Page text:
The District Director of Immigration brought Vermiglio into the United States District Court at Detroit on July 27, 1954. Further hearing of the cause was set for August 4, 1954, and an adjournment was taken until that date. Through the United States Attorney, the district director, filed, on July 30, 1954, a comprehensive answer and return to the petition for writ of habeas corpus. Attorney Onrich, for Vermiglio, filed on August 3, 1954, a traverse to respondent’s answer wherein it was prayed that writ of habeas corpus be granted and that an order be issued rescinding and suspending the deportation of Vermiglio previously promulgated by the Immigration and Naturalization Service.
On August 4, 1954, the hearing of the cause was renewed in open court, with Vermiglio present. He was represented by the same three attorneys, and an Assistant United States Attorney appeared as attorney for the District Director of Immigration. Further elaborate colloquy between court and counsel transpired, following which Vermiglio took the stand as a witness in his own behalf. He was examined by his attorney and cross-examined by the Assistant United States Attorney. The government attorney introduced in evidence a complete record of the deportation hearings and all administrative proceedings in relation to Vermiglio which had resulted in the order for his deportation.
Counterfeiter Sam Vermiglio and Detroit attorney Henry P. Onrich borrowed $31,000 from Orlando P. Colamatteo on February 21, 1955 in Chicago. Colamatteo was said to be close to certain Chicago gangsters (including Louis Campagna) and was a “tax wizard”. Colamatteo then gave the promissory notes to the Home Savings Bank of Milwaukee, who had great difficulty collecting.
On June 9, 1955, the United States Court of Appeals Sixth Circuit upheld the lower court’s decision to deport Vermiglio.
Vermiglio was finally deported in January 1956 for being an “unwanted alien”. While gone, Rose Visintainer received an annulment in Milwaukee in October 1957, citing the marriage as invalid. But he did not stay away, being picked up in a Detroit tavern on January 13, 1960.
Joseph “the Viper” Guarniere was interviewed by the Mequon police on Friday, January 15, 1960. He said he had not seen Sebastian Vermiglio since 1952, and had not seen Tony LaRosa since 1958 despite their plans to go into business providing Italian sausage for pizza houses. They had a falling out over how to split the profits. He said Vermiglio would be the last person to contact him due to “past hard feelings”, and he was happy that Vermiglio was arrested again. Vermiglio had told him the hijacked truck contained cabbage and gave him a bill of lading to verify that, leading to his capture. Guarniere said he knew Maynard Richards, but only as “Joe” Maynard from the Doll House, and never met Marvin Salzberg. Guarniere said he was acquainted with Charles Gaurdine, bartender at Camels Tap. He also knew Tom Carlson, August Maniaci, Frank Sansone, Santo Curro and frequented Frank Balistrieri’s establishments. He denied knowing Nick DaQuisto, but was familiar with the Fazio Brothers. Guarniere claimed that Lt. Joseph Schalla of the Milwaukee Police had “tipped him” that “he was to be worked over after release from prison”.
Vermiglio, who had been deported but came back through New Orleans, refused to talk to Milwaukee police on Friday, January 15, 1960 when asked about his whereabouts during the Isadore Pogrob murder. He was questioned by Milwaukee County Assistant District Attorney Francis Croak and Sgt. John Lavin. Vermiglio did admit that although his home was Detroit, and his wife and kids lived there, he had been spending much of his time in Milwaukee lately. He further admitted that he knew both John DiTrapani and Jack Enea and their murders were “too bad… They were nice guys.” He said he would not talk without his attorney, Sydney M. Eisenberg, being present.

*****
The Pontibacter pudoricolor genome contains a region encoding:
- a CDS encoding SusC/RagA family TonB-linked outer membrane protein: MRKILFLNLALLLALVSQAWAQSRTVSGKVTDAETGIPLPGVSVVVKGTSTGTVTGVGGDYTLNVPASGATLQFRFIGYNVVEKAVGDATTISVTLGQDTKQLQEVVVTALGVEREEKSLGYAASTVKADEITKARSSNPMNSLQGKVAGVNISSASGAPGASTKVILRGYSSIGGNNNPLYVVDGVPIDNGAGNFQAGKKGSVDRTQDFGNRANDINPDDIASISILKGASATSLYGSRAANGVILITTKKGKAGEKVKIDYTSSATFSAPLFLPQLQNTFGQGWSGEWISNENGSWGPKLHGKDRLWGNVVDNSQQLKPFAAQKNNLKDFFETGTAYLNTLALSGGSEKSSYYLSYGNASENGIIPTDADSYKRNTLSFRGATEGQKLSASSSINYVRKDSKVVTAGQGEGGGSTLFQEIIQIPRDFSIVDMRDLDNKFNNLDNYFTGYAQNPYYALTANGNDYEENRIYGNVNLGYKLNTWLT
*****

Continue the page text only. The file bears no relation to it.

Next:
On Monday morning, January 18, Milwaukee District Attorney William J. McCauley met with his staff and police to discuss a notebook that had been found in Vermiglio’s car at the time of his arrest. He then spoke to the press saying the book contained entries that were “obvious contacts of various people involved in the wholesale distribution of stolen meat, whiskey and cigarettes.” The book contained almost 200 names, including 50 from Milwaukee. There were also names from Mexico, South America, Italy and Canada. One entry was a Fond du Lac phone number connected to Joseph Bonanno (presumably John DiBella).
Facing deportation back to Sicily again, Sam Vermiglio waived extradition to be brought from Detroit to Milwaukee on Thursday, January 28, 1960. He was wanted there for the minor crime of signing an automobile title with a false name. The Milwaukee police were hoping to use this to get more answers out of Vermiglio about the Pogrob murder, and Vermiglio was willing to talk in exchange for delaying his deportation to Palermo. After arriving in Milwaukee, he did everything in his power to shield his face from reporters’ cameras, but did answer a few questions from Captain Leo Woelfel. The answers were mostly “I dunno”, and he jokingly claimed his real name was Joe Doakes (what we would now call “Joe Blow”).
By Saturday, January 30, Vermiglio became more talkative — but about the wrong subjects. He told police that Italian beef is not tender, that prices in Palermo were too high, and that the Algerian people are a tough lot. He said the charge against him was a joke, and pointed out that using a fake name was not uncommon — Cary Grant’s real name was Archie Leach, for example. His attorney, Sydney M. Eisenberg, said that Vermiglio would not answer questions about the auto title but would submit to a lie detector test about the Pogrob murder. Eisenberg said that Vermiglio was not a hoodlum, and that, “I don’t know why he should be tested on every crime that was ever committed in Milwaukee.” Special assistant District Attorney Hugh O’Connell responded, “I never said that he was (a hoodlum). I don’t know how many swallows it takes to make a summer.”
Vermiglio, 48, was given a lie detector test regarding three gangland murders on Friday, February 12, 1960. Although he provided some “deceptive answers”, according to Hugh O’Connell, he passed the five-hour test in Madison, provided some valuable information and was released. O’Connell also dropped the title fraud charge. O’Connell released a statement saying “Vermiglio is very anxious to return to Italy… Out of deference to the request of federal immigration authorities, we believe the best interests of justice will be served and taxpayers’ money saved if he is returned to Italy.” Vermiglio was soon deported on February 15, for a second time, to Italy.
Mequon Police Department, checking Vermiglio’s address book, found two numbers with a Thiensville Exchange: Richard Simpson, living at Route 4 Box 678, and Jack Sorcey, at Route 1, Box 75 (second house on Sunnyvale east of Viga, on the north side). Sorcey’s number was unlisted, but it is not a surprise that Vermiglio had it. (The only Richard Simpson I could find was later convicted for his involvement as an enforcer in a Madison brothel. I have no evidence to suggest this was the same man.)
His whereabouts after deportation, and when he died, remain a mystery. In August 1961, rumors started floating around that Vermiglio was back in the United States, or possibly Mexico or Canada. He had disappeared from Palermo, Sicily in July.